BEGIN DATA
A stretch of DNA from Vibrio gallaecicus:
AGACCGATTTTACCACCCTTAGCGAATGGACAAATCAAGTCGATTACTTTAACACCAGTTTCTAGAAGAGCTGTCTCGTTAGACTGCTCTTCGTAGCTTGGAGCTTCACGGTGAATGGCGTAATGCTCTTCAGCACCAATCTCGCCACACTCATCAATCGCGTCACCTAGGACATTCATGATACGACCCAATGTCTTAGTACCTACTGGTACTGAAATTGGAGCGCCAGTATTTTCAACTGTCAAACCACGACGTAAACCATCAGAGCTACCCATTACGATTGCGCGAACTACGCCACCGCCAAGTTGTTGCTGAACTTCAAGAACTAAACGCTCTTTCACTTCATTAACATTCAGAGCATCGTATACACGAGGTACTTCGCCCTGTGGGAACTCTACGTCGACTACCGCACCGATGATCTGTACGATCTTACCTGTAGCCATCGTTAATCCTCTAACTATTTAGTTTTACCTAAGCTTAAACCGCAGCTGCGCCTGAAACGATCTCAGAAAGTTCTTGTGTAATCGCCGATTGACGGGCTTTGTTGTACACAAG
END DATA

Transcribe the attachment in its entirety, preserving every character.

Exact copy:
A stretch of DNA from Vibrio gallaecicus:
AGACCGATTTTACCACCCTTAGCGAATGGACAAATCAAGTCGATTACTTTAACACCAGTTTCTAGAAGAGCTGTCTCGTTAGACTGCTCTTCGTAGCTTGGAGCTTCACGGTGAATGGCGTAATGCTCTTCAGCACCAATCTCGCCACACTCATCAATCGCGTCACCTAGGACATTCATGATACGACCCAATGTCTTAGTACCTACTGGTACTGAAATTGGAGCGCCAGTATTTTCAACTGTCAAACCACGACGTAAACCATCAGAGCTACCCATTACGATTGCGCGAACTACGCCACCGCCAAGTTGTTGCTGAACTTCAAGAACTAAACGCTCTTTCACTTCATTAACATTCAGAGCATCGTATACACGAGGTACTTCGCCCTGTGGGAACTCTACGTCGACTACCGCACCGATGATCTGTACGATCTTACCTGTAGCCATCGTTAATCCTCTAACTATTTAGTTTTACCTAAGCTTAAACCGCAGCTGCGCCTGAAACGATCTCAGAAAGTTCTTGTGTAATCGCCGATTGACGGGCTTTGTTGTACACAAG